Why We Make Mistakes: How We Look Without Seeing, Forget Things In Seconds, And Are All Pretty sure We Are Way Above Average, by Joseph T. Hallinan
I was recommended this book by an online friend of mine, and although I had not read the book before I was generally familiar with a great deal of the book’s contents, largely because the author looks at fairly familiar aspects of human behavior where people are particularly error prone . There happen to be a lot of these areas, but the author shows himself to be at least a couple of steps above those who seek to mock people for our limitations, but rather instead views a recognition of human limitation as a way for us to better shape the world in which we live, so that we do not expect of ourselves or of others what is unreasonable or that we do not do particularly well. This is a pattern that we can find over and over again in the book, as the author wonders why contemporary jobs demand much in the way of multitasking when it is something that people do spectacularly poorly. Those who enjoy pondering the way our minds work and situations where they do not work so well will find much to enjoy and appreciate here.
The contents of this book are a bit more than 200 pages and are divided into thirteen chapters along with an introduction, conclusion, and various other supplementary material. The author points out that we look but do not always see because our field of focus is much smaller than our field of vision (1), that we all search for meaning in the midst of randomness (2), that we all connect the dots (3). Likewise, we wear rose-colored glasses and are generally too optimistic (4), we are limited in what we can do simultaneously (5), and we often fall victim to framing (6). The author notes that we skim in order to save mental energy (7), like things tidy rather than messy (8), and that men shoot first (9). Finally, the author notes that we all think we are above average unless we are depressed (10), that we’d rather wing it than follow directions (11), that we don’t constrain ourselves to best advantage (12) and that the grass does look greener on the other side of the hill (13). Obviously, given these limitations it is pretty clear that there are many ways where people can and do err and it takes a considerable amount of intelligence and wisdom for us to overcome our limitations.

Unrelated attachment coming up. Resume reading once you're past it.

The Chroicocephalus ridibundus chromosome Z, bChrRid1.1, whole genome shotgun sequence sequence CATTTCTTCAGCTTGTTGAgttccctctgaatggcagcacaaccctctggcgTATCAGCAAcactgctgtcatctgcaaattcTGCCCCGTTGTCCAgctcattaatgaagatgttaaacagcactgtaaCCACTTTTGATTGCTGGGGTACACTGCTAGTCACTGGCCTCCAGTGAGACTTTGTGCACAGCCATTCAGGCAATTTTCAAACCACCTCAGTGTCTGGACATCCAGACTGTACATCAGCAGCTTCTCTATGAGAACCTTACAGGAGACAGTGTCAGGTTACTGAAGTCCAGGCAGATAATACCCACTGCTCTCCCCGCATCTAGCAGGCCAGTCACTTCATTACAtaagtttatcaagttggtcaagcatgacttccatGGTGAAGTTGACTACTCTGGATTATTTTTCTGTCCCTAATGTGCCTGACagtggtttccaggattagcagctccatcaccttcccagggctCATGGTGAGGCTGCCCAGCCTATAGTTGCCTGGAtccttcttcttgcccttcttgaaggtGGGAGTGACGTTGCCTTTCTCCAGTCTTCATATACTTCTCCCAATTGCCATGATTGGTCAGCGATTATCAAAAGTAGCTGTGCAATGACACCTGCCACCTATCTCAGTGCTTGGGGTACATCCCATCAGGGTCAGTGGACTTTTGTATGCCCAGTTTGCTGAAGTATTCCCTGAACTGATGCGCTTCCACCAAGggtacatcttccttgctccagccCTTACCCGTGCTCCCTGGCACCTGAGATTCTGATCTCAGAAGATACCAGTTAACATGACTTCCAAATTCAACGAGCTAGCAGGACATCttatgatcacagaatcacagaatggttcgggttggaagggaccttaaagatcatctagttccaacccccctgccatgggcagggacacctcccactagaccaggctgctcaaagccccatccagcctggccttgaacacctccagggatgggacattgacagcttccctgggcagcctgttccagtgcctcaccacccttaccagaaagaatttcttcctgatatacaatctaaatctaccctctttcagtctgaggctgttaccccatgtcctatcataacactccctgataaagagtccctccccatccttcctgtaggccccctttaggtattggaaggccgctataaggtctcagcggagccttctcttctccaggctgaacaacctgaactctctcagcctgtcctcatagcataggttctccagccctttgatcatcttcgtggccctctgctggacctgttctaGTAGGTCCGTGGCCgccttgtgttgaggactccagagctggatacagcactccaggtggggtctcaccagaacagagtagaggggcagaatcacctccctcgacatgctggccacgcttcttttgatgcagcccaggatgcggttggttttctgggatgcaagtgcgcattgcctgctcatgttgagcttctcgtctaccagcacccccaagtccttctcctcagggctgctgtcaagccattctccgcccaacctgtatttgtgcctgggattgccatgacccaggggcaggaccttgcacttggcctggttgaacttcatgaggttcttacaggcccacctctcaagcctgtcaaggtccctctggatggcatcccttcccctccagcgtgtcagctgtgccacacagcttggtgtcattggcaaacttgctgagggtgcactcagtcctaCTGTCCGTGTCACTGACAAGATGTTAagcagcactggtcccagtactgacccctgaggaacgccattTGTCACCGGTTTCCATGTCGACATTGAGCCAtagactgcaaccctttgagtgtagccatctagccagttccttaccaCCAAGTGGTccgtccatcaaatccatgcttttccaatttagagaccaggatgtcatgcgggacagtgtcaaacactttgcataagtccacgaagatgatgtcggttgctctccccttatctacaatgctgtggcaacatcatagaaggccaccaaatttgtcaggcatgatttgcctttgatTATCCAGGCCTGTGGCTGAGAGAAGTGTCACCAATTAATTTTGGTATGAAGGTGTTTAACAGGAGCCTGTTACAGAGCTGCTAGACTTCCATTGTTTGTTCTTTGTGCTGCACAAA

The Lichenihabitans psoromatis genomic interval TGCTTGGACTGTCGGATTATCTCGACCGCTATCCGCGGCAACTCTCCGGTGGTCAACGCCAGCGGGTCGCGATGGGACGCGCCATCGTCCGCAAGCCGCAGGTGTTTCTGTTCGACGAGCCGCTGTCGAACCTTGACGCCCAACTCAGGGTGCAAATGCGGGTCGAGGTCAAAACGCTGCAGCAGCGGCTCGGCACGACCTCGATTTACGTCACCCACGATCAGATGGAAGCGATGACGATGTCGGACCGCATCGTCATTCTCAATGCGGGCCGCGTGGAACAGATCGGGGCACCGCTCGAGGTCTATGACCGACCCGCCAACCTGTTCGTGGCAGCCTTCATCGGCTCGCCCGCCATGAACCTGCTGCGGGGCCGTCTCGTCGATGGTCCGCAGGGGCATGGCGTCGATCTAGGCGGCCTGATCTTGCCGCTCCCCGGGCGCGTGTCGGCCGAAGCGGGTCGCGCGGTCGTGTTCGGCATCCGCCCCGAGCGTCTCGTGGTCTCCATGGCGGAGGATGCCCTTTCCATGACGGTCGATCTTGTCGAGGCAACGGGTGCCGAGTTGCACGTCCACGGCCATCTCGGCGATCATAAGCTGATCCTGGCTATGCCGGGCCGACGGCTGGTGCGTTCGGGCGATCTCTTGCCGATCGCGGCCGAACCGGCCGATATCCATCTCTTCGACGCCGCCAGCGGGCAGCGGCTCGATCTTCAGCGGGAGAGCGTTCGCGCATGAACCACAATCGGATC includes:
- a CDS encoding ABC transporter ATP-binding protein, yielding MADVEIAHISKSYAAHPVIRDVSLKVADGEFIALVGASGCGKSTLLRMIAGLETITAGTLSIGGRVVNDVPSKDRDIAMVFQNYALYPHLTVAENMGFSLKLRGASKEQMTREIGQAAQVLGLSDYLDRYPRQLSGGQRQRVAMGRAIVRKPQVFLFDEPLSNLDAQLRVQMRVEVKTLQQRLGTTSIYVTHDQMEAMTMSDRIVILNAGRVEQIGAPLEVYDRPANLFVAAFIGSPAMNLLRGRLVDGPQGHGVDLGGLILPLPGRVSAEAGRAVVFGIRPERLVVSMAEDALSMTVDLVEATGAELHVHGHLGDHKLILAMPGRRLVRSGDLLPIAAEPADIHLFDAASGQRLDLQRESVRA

There are a few big takeaways that one can gather from this book that ought to impress themselves upon readers. For one, the limitations and mistakes of our mind are usually the result of things our mind does particularly well–our skills at intuition and heuristics lead to corresponding limitations in other areas where we play to our weaknesses instead. Likewise, the author points out that there is often considerable profit to be made by some people and some business on our systematic errors that lead to perversely designed systems that play to weaknesses in order to tilt the playing field in favor of others, one of the reasons why the house tends to win and why gift cards and gym memberships are often a bad idea. Being aware of our limitations and the fact that we may be played by others because of these limitations is a wise strategy that we would do well to adopt, by coming to the understanding that none of us are immune to our systemic biases and filters and blind spots. Whether or not this is easily done, it is still a worthwhile task to adopt.
 See, for example: